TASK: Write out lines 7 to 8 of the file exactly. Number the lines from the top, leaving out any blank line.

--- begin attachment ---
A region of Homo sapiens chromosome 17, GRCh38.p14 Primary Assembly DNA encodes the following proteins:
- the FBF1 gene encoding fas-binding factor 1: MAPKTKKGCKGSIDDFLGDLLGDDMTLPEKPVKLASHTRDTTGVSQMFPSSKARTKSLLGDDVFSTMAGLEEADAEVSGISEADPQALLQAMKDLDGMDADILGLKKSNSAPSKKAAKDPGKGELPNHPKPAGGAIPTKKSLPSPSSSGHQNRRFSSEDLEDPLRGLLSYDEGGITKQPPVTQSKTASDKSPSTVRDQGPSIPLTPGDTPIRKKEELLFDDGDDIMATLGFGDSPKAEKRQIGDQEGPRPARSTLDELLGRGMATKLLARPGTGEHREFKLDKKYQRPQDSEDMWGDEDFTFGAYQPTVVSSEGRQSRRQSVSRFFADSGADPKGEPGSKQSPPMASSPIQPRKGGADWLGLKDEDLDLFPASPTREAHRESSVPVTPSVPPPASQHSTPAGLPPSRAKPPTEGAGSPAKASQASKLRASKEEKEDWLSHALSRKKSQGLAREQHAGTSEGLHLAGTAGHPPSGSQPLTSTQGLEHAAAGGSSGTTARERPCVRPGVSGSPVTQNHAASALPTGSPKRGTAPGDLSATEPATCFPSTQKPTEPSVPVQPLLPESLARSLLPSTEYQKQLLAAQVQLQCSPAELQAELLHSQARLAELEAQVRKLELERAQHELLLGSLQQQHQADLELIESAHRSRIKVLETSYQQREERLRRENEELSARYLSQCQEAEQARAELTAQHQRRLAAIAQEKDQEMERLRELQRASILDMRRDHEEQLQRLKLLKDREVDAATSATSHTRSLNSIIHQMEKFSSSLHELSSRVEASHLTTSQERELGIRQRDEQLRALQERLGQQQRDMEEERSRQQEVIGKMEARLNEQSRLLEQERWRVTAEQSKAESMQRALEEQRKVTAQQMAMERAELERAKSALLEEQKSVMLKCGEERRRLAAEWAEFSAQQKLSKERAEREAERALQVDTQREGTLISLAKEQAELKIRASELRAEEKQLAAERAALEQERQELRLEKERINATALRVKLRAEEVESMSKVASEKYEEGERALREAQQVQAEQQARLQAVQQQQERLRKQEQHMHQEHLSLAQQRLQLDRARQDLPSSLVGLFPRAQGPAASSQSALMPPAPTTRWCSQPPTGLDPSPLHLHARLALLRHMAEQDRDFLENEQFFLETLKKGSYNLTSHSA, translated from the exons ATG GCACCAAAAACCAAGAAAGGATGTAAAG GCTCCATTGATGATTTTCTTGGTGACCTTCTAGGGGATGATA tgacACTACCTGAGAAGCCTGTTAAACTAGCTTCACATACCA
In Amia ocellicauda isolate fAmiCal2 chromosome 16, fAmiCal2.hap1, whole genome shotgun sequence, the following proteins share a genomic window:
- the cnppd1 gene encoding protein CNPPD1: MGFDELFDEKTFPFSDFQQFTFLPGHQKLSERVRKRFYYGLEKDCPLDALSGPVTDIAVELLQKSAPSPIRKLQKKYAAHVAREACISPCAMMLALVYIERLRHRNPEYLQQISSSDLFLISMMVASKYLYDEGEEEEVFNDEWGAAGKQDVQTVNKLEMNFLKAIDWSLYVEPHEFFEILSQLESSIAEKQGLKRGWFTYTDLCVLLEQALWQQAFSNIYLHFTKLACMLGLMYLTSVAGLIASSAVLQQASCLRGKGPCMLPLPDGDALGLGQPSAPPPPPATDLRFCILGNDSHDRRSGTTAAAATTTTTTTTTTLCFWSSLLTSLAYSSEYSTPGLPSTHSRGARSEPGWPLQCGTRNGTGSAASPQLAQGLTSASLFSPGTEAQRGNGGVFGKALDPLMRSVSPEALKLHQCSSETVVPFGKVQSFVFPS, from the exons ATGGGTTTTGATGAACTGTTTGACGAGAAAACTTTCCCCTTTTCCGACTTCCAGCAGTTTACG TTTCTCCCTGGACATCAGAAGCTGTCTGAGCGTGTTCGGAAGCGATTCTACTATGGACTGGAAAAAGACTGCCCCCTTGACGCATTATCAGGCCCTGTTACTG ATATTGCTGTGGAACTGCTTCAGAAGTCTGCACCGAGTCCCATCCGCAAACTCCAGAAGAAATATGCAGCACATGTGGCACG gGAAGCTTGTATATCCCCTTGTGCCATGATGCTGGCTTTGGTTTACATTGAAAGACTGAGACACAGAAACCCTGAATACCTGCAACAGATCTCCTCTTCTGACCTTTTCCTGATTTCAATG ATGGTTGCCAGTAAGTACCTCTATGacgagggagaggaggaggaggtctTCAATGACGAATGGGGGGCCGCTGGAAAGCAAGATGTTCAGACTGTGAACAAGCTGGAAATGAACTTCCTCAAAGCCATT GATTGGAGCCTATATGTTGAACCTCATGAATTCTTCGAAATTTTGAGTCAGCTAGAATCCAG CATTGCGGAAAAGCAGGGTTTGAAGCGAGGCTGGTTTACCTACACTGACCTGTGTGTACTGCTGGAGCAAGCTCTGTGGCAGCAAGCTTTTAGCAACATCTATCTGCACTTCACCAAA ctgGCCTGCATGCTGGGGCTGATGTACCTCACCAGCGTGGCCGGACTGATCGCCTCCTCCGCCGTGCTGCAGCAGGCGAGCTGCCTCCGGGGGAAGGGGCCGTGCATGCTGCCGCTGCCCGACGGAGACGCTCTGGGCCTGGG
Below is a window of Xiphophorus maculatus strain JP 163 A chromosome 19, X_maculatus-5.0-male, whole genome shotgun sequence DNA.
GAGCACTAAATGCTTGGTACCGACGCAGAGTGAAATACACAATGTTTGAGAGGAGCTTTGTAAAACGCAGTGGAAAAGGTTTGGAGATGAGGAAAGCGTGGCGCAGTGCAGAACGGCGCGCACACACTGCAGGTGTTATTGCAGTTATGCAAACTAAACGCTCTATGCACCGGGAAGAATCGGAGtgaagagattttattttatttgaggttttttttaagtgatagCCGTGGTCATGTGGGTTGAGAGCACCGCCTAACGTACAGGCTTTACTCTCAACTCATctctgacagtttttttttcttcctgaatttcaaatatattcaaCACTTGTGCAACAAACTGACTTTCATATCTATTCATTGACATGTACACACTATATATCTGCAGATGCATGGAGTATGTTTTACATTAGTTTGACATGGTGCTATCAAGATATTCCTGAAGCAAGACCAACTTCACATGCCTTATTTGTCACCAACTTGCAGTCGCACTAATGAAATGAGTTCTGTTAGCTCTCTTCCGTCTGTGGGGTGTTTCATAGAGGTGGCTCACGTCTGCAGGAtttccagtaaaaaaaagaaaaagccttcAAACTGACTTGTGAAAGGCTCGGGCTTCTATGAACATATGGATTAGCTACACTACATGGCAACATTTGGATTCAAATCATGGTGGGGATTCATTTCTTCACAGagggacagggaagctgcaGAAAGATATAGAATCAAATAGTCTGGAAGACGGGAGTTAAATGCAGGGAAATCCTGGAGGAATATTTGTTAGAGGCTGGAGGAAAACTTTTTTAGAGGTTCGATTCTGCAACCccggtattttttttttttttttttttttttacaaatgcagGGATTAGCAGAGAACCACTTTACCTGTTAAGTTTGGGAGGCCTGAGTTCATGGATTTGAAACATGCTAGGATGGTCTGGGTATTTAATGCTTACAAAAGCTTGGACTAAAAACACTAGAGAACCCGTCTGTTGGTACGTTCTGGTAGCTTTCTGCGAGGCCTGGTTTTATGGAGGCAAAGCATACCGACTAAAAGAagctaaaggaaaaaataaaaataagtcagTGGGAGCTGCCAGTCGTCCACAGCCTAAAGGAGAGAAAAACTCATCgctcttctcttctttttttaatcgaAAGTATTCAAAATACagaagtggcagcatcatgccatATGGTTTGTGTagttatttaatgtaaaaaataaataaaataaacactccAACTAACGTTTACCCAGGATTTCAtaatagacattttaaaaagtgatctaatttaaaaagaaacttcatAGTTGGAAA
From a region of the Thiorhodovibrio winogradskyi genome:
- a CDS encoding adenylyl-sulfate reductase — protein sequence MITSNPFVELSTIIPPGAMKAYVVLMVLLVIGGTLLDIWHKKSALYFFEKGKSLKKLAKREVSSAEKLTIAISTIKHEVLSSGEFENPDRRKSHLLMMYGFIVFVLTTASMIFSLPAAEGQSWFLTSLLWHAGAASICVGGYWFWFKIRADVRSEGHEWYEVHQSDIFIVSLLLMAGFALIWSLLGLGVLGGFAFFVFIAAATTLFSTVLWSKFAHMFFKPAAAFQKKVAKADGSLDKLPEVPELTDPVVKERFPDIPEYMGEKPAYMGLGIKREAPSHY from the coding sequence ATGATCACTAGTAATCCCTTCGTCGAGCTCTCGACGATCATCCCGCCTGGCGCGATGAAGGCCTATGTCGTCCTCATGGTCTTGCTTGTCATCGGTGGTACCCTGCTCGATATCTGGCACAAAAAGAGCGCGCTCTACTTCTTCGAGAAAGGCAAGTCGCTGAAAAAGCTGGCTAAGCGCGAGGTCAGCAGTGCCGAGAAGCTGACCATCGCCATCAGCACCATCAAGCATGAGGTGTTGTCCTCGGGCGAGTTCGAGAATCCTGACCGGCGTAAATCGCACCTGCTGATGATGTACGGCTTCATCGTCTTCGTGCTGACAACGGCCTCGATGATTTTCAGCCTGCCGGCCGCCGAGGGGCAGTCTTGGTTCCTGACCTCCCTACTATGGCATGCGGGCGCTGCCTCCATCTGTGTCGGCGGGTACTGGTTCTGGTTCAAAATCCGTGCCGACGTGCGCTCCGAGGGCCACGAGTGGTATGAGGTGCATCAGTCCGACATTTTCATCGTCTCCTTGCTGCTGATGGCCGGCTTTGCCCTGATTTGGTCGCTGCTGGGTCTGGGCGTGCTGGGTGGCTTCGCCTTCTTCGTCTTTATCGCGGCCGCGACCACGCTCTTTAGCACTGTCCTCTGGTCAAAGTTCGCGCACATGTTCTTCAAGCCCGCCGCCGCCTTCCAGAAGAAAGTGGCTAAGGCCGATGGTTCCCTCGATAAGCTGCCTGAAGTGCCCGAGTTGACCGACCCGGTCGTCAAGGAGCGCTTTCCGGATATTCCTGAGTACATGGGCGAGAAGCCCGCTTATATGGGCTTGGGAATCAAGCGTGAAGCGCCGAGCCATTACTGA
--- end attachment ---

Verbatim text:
From a region of the Thiorhodovibrio winogradskyi genome:
- a CDS encoding adenylyl-sulfate reductase — protein sequence MITSNPFVELSTIIPPGAMKAYVVLMVLLVIGGTLLDIWHKKSALYFFEKGKSLKKLAKREVSSAEKLTIAISTIKHEVLSSGEFENPDRRKSHLLMMYGFIVFVLTTASMIFSLPAAEGQSWFLTSLLWHAGAASICVGGYWFWFKIRADVRSEGHEWYEVHQSDIFIVSLLLMAGFALIWSLLGLGVLGGFAFFVFIAAATTLFSTVLWSKFAHMFFKPAAAFQKKVAKADGSLDKLPEVPELTDPVVKERFPDIPEYMGEKPAYMGLGIKREAPSHY from the coding sequence ATGATCACTAGTAATCCCTTCGTCGAGCTCTCGACGATCATCCCGCCTGGCGCGATGAAGGCCTATGTCGTCCTCATGGTCTTGCTTGTCATCGGTGGTACCCTGCTCGATATCTGGCACAAAAAGAGCGCGCTCTACTTCTTCGAGAAAGGCAAGTCGCTGAAAAAGCTGGCTAAGCGCGAGGTCAGCAGTGCCGAGAAGCTGACCATCGCCATCAGCACCATCAAGCATGAGGTGTTGTCCTCGGGCGAGTTCGAGAATCCTGACCGGCGTAAATCGCACCTGCTGATGATGTACGGCTTCATCGTCTTCGTGCTGACAACGGCCTCGATGATTTTCAGCCTGCCGGCCGCCGAGGGGCAGTCTTGGTTCCTGACCTCCCTACTATGGCATGCGGGCGCTGCCTCCATCTGTGTCGGCGGGTACTGGTTCTGGTTCAAAATCCGTGCCGACGTGCGCTCCGAGGGCCACGAGTGGTATGAGGTGCATCAGTCCGACATTTTCATCGTCTCCTTGCTGCTGATGGCCGGCTTTGCCCTGATTTGGTCGCTGCTGGGTCTGGGCGTGCTGGGTGGCTTCGCCTTCTTCGTCTTTATCGCGGCCGCGACCACGCTCTTTAGCACTGTCCTCTGGTCAAAGTTCGCGCACATGTTCTTCAAGCCCGCCGCCGCCTTCCAGAAGAAAGTGGCTAAGGCCGATGGTTCCCTCGATAAGCTGCCTGAAGTGCCCGAGTTGACCGACCCGGTCGTCAAGGAGCGCTTTCCGGATATTCCTGAGTACATGGGCGAGAAGCCCGCTTATATGGGCTTGGGAATCAAGCGTGAAGCGCCGAGCCATTACTGA